Gov. Gavin Newsom made it clear in an interview with The Bee’s Editorial Board that he will oppose any attempts by Southern California and Bay Area legislators to take money from the high-speed-rail project and divert it to rail systems in their region.
Meeting with the editorial board Friday after his keynote address at the California Economic Summit, Newsom was quick to say he would be “pushing back” on any shifting of funds out of high-speed rail to commuter systems in the metropolitan areas of the coast.
That is welcome news, given that the epicenter for high-speed rail has been the central San Joaquin Valley, chiefly Madera and Fresno counties. The large bridges and other structures that are to carry the high-speed trains are under construction here, and one fear has been that if the project went unfinished, those structures would stand as a Stonehenge-like reminder to state futility on the bullet train.
Valley vision remains
Newsom’s passion for the initial operating segment of the rail network shows he won’t let that happen. His vision remains what he outlined last January in his first State of the State address: a 171-mile-long segment between Merced and Bakersfield that will serve to demonstrate the project’s viability to investors and the federal government.
Running high-speed trains on that segment, Newsom hopes, will create interest in private investors for connecting high-speed rail to existing train systems that go to the Bay Area and Los Angeles. The overarching vision is for high-speed rail to run electric trains from the Bay Area to Southern California.
The initial segment in the Valley costs $20 billion, and the rail authority has that money in hand. Ultimate buildout is projected at nearly $80 billion, and all the money for that remains to be secured.
Jobs generator in Valley
Detractors of high-speed-rail are many. Many conservatives oppose it. Parochial lawmakers want funding for their pet transportation projects.
But The Bee’s Editorial Board has said the new concept of high-speed-rail put forth by Newsom — a Valley system of bullet trains connecting to traditional rail lines to the Bay Area, and ultimately Southern California — would help transform the Valley’s economy and culture. That continues to be The Bee’s view.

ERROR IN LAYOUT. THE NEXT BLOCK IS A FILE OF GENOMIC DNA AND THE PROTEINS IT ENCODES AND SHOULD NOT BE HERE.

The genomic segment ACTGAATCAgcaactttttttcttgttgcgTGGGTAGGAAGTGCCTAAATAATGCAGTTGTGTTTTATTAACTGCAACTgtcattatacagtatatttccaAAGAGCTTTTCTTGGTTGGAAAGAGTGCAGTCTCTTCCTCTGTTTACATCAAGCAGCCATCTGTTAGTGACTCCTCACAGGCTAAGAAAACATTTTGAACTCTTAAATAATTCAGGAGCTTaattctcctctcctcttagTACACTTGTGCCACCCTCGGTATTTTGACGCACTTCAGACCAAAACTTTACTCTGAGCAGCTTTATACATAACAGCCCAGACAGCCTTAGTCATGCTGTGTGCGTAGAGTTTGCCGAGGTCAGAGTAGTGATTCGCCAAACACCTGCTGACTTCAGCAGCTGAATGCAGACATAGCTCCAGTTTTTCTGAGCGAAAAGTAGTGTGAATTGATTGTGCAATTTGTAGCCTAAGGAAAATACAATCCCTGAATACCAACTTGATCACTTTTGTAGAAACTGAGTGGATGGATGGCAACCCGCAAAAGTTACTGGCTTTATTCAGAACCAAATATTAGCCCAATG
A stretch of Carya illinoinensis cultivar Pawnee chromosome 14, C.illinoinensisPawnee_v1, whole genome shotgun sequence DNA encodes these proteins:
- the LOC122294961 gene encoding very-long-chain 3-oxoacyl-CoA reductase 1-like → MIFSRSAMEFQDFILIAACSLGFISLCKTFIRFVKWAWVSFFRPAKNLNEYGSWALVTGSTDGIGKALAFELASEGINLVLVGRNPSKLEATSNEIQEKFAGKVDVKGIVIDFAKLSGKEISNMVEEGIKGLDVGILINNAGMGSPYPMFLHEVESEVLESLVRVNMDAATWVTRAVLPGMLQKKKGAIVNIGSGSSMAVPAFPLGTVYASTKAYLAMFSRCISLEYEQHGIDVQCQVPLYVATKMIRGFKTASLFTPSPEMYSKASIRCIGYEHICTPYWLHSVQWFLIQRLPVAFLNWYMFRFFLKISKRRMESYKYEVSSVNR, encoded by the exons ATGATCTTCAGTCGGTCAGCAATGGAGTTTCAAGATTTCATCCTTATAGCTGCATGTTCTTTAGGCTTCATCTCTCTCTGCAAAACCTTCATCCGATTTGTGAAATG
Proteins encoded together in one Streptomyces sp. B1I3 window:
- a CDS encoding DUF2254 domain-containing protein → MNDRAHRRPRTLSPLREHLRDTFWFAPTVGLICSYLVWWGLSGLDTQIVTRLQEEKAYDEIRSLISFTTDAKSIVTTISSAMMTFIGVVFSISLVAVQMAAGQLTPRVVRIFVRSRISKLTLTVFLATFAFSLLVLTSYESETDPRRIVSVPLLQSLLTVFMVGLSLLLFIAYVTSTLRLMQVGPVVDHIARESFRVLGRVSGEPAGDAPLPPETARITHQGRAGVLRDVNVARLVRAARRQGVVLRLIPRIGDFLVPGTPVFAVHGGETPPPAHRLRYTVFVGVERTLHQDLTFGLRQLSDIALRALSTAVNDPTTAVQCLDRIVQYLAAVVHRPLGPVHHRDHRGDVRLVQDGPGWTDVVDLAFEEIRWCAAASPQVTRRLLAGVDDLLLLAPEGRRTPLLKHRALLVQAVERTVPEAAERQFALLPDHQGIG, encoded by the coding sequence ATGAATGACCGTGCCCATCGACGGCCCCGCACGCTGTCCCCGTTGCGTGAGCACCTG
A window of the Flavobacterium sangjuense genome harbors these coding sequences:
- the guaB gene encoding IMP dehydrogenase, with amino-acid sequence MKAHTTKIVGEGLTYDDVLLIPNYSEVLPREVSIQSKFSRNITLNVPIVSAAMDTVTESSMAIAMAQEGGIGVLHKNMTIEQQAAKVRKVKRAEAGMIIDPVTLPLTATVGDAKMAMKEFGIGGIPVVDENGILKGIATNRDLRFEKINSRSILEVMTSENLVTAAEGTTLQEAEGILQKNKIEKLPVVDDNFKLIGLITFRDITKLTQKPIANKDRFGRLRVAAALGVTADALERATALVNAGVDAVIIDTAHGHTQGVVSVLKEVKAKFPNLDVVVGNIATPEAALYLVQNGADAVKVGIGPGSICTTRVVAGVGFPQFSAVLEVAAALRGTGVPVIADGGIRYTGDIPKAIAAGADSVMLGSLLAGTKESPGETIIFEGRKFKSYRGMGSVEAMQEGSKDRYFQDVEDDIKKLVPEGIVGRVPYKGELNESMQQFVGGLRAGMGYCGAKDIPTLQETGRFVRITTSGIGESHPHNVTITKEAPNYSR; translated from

High-speed rail has been a major jobs generator for the San Joaquin Valley. The rail authority reports that in the 2017-18 fiscal year, 9,400 full-time jobs were created statewide by the project; many of them were in the Valley. In Fresno County, half of the jobs added in that year were related to high-speed rail; 30 percent were directly tied to it. Fresno has enjoyed low unemployment in the last year; high-speed rail construction jobs are a healthy contributor.
Project moving forward
Newsom also noted that the project reached a significant milestone Friday when it announced that almost all the environmental review for the Valley segment has been completed. The only area left to study in the Valley is the Chowchilla Wye.
Speaking of the Valley segment, “let us do something demonstrable, real, transformative to this part of the state and do justice to the promise to the taxpayers,” Newsom said.
That will spur private investment, much like how Taiwan got its high-speed train up and running. Private investors helped jump-start Taiwan’s program. Last year the Taiwan high-speed railroad handled 64 million passengers.
Here is hoping California’s rail authority can have such good fortune. Linking the state’s metro areas through the spine of the Valley would indeed be transformative.